The summer solstice this year brought my very first half Ironman triathlon! This race report was getting too long, so I broke it into two parts. For those of you who can’t stomach even that, here’s the extreme short version:
- Swim: Fun!
- Bike: AHHHH!
- Run: An odyssey and a HALF!
Read on for the full story.
Before race day:
I am a chill person. My feathers are not easily ruffled. And yet I was incredibly anxious before the race. For the first time in years, I was doing a distance I had never conquered before. I had no idea what to expect. I felt pitiful and underprepared. I googled like a maniac. Then I asked myself, “Caroline, is there anything you can do to control this? The hills? The weather?” Then I asked again, “And what’s the worse that happens if it doesn’t go well? Are you going to SUFFER MIGHTILY or DIE?”
No. For goodness’ sake, this is what I choose to do. As a HOBBY.
So the anxiety morphed into a sense of resignation. I do not know what to expect, therefore I should not expect this to be fun. Upon picking up my car rental, loading up, and starting the 4.5 hour drive from Brooklyn to Syracuse, I spent long stretches of I-81 contemplating all the things that could go wrong. Don’t get to bib pickup in time or miss the athlete meeting; barred from starting the race. Wetsuit chafes somewhere new. Get kicked in the face during the swim and have nosebleed all day. Extreme low blood sugar. Extreme high blood sugar. Lose control going down a steep hill, fly head first over bike. Get a flat tire and wait 45 minutes for a support vehicle to help fix it. Downpour during the bike. Miss the bike cutoff. Cramp on the run. Barf on the run from too much solid food on the bike. Thunderstorms and lightning, barred from finishing like the 2013 race. Finish the whole race but lose my timing chip so none of it counts.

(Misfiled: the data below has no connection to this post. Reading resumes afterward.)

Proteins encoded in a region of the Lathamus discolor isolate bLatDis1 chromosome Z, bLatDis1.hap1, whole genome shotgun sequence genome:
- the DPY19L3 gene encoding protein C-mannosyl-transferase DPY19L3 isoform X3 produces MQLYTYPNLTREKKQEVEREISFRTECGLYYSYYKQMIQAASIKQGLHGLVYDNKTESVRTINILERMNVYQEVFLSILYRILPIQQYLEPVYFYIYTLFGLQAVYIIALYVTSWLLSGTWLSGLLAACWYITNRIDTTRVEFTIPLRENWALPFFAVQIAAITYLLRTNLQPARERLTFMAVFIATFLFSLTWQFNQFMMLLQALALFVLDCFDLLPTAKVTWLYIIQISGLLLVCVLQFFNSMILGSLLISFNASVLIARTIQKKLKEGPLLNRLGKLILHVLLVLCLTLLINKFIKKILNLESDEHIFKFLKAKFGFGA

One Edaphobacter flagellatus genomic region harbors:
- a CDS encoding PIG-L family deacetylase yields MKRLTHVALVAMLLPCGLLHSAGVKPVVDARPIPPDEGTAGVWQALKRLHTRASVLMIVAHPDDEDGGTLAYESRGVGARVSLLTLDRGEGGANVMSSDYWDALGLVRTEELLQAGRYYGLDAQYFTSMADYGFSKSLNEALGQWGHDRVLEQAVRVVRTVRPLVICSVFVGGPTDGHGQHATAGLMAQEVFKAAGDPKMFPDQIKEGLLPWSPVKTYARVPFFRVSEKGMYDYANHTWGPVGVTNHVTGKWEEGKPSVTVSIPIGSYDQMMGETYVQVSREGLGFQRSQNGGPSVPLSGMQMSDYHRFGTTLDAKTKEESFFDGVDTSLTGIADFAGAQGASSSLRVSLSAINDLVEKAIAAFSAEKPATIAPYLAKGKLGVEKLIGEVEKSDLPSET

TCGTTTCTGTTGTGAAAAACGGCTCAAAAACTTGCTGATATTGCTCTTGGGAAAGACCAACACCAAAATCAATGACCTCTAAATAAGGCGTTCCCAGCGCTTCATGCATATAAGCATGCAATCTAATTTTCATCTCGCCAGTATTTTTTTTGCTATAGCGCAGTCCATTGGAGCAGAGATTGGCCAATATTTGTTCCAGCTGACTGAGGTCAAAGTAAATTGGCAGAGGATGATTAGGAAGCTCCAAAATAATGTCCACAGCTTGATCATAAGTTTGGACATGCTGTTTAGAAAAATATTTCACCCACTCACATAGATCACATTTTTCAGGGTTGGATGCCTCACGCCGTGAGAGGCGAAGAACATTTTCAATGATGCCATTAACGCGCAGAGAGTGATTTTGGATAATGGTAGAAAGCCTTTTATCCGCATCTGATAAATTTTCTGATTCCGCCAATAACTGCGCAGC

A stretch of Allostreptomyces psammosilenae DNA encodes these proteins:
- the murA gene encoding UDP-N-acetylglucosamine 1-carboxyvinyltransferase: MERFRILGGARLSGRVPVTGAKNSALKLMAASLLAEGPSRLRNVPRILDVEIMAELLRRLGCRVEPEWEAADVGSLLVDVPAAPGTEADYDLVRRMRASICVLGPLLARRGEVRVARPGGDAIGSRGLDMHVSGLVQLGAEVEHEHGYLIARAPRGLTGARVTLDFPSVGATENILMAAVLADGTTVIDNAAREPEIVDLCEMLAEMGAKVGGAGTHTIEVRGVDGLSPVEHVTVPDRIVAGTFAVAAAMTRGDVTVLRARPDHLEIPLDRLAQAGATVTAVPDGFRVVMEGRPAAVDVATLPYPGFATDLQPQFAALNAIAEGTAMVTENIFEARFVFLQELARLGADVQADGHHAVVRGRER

Don’t worry, I was listening to U2 the whole way so at least I could sing along to peppy music while envisioning various methods of my destruction.
I arrived at the park just in time for the final athlete’s meeting. (Phew, there goes one nightmare.) Checked in, attended the briefing, popped the front wheel back on my bike, rode around the parking lot to make sure nothing was amiss, wheeled it half a mile back to transition, and set up my transition area. Managed to relax a little more once I double- and triple-checked my transition stuff (minus everything I’d bring in tomorrow, namely the diabetes supplies).
I then drove back to the hotel, dropped the rest of my stuff, connected with my TNT friends also doing the race, and headed out to an early dinner at the Empire Brewing Company. I had fajitas. Apparently the Italian restaurant around the corner had a 90 minute wait. Despite being shut down for health code violations within the past two weeks. Think outside the box, you guys!
Came back, assembled all my race day gear, posted the “evaporated triathlete” photo on Facebook, and hit the hay at 10:30 with a BG of 170 (and a 2 unit correction dose).
Pre-race, early AF morning:
3:40 AM came in the blink of an eye. And it was particularly unwelcome with a BG of 219. I pre-bolused and corrected (7 units total) and stumbled to the hotel lobby for coffee. I had meant to be out the door between 4:15-4:30 AM, in order to avoid the piles of traffic. As usual, I was way late in heading out. First I struggled to manage the logistics of mixing my Generation Ucan powder when I had it all in a baggie and left the scoop at home. The hotel sink looked like a cocaine nightmare. Then I quadruple-checked everything I needed to bring. Then I got in the car and realized I had less than 20 miles until I ran out of gas, which then involved a trip to the gas station in which loud drunk girls were yelling at each other while I reached into the depths of my memory and operated a gas pump for the first time in…..six years. While finally eating my Clif bar and banana for breakfast.